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The Jury Is Out on the Future of BYOD in Schools

The Jury Is Out On the Future of BYOD in Schools

How will the current edtech trend ‘BYOD’- or ‘Bring Your Own Device’ fare in K-12 schools in 2016?

Experts are divided on whether or not the trend of having students bring their own devices into the classroom for educational purposes is a good idea for schools having trouble affording one-to-one device initiatives.

According to THEJournal’s article " What's Hot, What's Not in 2016,” the site’s expert edtech panelists weighed in on how hot the BYOD trend will be this year, and came up with the rating of “lukewarm to hot.”

While some experts like Jim Flanagan believe that taking advantage of the devices students already own is a good thing, some think it can further disadvantage students from low-income backgrounds.

In support of BYOD initiatives, Flanagan says: "With numerous studies and reports showing that personal tablet and smartphone ownership continues to grow for students, it makes sense that school districts are continuing to explore ways to have students use these devices as learning tools — whether at school, at home or both.”

But panelist Chris Harris disagrees.

“The problem with BYOD is that it provides a wonderful opportunity for those families with the economic means to purchase devices without really solving the major issues of providing equity for all learners. Add to that the problem of matching software/apps to multiple devices, and you end up with a solution that causes more problems than it solves.”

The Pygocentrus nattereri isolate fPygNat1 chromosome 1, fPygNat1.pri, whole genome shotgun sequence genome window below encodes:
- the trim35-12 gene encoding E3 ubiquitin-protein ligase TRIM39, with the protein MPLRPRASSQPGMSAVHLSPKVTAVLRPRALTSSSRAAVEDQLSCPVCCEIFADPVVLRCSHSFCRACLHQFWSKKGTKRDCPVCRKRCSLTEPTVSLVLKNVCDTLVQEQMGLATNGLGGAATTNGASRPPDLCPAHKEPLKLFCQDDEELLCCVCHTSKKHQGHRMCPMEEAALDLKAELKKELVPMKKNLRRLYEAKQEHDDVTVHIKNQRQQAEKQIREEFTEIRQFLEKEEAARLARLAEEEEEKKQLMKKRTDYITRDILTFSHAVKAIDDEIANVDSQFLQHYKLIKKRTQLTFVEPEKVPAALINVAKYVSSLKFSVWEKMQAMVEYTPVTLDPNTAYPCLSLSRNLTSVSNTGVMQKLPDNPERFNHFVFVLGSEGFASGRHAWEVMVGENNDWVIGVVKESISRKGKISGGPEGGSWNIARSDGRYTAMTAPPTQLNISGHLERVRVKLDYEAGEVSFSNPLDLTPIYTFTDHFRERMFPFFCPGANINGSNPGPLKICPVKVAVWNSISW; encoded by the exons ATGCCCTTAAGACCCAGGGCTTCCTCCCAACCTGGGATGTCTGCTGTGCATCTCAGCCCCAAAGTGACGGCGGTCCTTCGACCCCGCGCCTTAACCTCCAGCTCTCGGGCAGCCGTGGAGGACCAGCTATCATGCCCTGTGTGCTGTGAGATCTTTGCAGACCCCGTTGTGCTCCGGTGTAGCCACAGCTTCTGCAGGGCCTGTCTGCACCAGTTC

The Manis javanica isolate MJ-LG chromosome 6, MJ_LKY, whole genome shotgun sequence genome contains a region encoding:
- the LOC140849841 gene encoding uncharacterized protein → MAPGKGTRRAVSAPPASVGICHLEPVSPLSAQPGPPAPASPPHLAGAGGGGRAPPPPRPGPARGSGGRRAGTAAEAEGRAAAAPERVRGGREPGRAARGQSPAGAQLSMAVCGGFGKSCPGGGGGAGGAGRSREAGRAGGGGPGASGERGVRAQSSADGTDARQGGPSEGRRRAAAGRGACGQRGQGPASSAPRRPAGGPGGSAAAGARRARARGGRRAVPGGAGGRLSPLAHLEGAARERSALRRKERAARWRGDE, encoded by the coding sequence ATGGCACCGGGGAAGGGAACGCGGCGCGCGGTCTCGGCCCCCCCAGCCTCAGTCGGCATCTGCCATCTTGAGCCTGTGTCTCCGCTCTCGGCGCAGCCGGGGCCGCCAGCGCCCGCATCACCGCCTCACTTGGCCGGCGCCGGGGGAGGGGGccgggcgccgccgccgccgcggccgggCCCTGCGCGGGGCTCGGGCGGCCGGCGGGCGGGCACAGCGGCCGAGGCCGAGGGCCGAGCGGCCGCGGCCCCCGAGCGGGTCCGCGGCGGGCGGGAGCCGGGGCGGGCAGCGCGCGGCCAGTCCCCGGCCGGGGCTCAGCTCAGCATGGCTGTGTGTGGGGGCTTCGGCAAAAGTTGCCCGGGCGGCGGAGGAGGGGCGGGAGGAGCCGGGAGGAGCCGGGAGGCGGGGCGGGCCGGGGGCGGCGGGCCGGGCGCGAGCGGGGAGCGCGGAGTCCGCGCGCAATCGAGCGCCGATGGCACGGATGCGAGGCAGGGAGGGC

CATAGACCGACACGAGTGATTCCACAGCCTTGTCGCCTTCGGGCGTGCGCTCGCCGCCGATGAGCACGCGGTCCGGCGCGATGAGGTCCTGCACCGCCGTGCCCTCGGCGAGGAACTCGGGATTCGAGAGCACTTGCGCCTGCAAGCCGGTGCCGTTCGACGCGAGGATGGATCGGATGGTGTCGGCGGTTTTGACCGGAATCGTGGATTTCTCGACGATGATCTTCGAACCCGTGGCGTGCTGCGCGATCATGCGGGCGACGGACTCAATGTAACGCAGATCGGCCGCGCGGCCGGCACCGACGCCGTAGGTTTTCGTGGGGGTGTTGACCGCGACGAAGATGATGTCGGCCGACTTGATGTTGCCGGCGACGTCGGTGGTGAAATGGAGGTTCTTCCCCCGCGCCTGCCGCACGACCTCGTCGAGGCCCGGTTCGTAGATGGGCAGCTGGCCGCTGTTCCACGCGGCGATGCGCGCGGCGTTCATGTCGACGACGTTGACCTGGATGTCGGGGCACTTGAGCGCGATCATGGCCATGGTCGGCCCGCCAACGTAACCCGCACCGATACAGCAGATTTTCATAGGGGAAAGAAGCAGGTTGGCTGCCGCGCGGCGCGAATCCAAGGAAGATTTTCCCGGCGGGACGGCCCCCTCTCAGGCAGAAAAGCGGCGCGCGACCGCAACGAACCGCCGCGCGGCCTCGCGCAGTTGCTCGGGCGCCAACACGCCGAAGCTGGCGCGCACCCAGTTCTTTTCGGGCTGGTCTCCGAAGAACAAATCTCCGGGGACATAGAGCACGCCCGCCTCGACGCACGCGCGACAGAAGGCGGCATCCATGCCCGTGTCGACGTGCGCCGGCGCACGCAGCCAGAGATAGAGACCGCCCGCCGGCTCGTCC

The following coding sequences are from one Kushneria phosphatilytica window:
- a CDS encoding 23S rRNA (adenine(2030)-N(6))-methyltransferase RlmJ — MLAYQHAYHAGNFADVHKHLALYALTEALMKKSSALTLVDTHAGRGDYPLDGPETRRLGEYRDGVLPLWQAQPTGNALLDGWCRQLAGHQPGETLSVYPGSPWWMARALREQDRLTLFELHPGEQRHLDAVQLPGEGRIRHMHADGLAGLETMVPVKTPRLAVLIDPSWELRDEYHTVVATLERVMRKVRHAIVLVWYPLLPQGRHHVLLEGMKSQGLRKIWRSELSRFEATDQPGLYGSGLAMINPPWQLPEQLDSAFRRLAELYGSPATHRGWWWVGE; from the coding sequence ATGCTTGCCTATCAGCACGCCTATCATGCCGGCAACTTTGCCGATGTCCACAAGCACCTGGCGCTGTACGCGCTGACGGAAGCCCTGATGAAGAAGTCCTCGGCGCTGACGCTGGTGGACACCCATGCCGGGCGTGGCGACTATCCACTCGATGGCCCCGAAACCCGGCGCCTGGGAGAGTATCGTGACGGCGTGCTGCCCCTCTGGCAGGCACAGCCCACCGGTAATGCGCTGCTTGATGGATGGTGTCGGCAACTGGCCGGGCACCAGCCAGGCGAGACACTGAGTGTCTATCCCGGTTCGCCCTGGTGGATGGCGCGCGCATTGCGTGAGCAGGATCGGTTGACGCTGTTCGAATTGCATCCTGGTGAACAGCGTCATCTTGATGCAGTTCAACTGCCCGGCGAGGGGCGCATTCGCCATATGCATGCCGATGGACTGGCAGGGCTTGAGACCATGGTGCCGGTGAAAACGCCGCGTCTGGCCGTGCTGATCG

Instead, he recommends schools to take advantage of the decreasing prices of Chromebooks that make for easier district-wide roll-outs.

A second panelist, Tom Murray, also disagrees with the benefit of BYOD but for another reason. He believes that while many schools utilize BYOD, not many understand how to turn the initiative into a beneficial learning opportunity through meaningful instruction.

"All districts have BYOD in place as students are already bringing their devices to school. It's whether or not school leaders embrace the device as a learning tool that's the true discussion. BYOD will remain one of the most talked about initiatives in 2016, yet at this point, some districts have had this opportunity in place in some capacity for almost a decade,” he said.

"Although an increasing number of schools are allowing and even promoting student devices on campus, changing the instructional pedagogy is ultimately the challenge and what takes the most time to transform.”

While not all of THEJournal’s experts agree on whether or not BYOD is an edtech trend that should continue, the federal government has taken a firm stance against it.

In the U.S. Department of Education’s 2016 National Education Plan, it warns schools against relying on BYOD.

With BYOD, “[i]t can be very difficult for teachers to manage learning experiences and activities when they have to support multiple platforms and device types, and some activities may be incompatible with some devices. In this situation, teachers may revert to activities of the lowest common denominator that work on older and less robust devices at the expense of a more effective learning experience,” the report said. 

What do you think? To BYOD, or to not? Sound off in our poll.

Article by Nicole Gorman, Education World Contributor


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